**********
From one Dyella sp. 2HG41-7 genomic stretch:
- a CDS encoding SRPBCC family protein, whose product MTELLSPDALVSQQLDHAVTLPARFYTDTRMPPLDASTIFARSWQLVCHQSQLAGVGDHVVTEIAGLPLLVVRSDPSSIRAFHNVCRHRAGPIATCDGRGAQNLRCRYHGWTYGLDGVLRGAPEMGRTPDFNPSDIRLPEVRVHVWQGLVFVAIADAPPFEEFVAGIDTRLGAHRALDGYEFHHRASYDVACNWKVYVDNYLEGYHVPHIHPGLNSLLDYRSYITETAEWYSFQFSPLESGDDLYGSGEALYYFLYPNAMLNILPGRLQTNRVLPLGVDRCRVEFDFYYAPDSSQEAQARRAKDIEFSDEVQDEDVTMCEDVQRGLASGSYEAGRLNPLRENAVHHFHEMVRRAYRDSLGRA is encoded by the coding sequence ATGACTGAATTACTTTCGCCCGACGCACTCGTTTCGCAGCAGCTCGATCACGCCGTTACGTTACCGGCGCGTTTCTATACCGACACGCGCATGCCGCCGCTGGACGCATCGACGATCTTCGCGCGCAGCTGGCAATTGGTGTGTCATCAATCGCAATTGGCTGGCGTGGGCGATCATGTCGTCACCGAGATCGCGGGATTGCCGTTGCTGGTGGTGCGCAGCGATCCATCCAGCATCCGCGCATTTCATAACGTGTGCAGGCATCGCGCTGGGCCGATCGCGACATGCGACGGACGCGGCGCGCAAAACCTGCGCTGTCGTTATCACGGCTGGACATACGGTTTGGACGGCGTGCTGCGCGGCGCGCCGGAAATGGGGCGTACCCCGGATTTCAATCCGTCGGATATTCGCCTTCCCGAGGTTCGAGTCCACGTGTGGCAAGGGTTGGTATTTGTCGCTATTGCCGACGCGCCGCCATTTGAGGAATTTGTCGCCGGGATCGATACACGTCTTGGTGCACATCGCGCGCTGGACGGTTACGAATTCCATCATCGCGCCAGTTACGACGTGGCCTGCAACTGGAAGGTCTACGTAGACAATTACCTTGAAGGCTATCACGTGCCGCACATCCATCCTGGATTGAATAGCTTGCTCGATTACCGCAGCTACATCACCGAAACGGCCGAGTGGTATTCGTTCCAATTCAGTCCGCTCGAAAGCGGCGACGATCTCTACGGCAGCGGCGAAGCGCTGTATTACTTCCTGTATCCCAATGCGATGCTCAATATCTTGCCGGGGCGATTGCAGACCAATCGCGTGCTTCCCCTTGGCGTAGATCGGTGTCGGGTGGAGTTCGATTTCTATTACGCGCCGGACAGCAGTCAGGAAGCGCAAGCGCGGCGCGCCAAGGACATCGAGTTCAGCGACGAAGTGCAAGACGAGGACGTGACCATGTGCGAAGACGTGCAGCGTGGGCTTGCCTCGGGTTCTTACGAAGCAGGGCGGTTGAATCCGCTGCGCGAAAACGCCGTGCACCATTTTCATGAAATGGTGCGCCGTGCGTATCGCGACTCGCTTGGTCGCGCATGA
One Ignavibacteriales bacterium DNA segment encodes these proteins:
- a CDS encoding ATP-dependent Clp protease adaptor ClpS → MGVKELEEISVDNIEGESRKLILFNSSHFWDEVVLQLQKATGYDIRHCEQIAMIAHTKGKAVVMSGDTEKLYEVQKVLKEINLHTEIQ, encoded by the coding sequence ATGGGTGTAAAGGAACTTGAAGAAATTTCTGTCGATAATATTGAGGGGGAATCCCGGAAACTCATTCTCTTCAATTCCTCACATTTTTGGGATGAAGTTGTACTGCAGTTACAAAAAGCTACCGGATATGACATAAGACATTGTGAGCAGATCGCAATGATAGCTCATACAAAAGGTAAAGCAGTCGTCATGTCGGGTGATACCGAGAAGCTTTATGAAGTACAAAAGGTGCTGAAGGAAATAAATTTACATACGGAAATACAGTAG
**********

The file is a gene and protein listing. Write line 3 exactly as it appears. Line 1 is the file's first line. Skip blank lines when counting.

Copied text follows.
One Ignavibacteriales bacterium DNA segment encodes these proteins: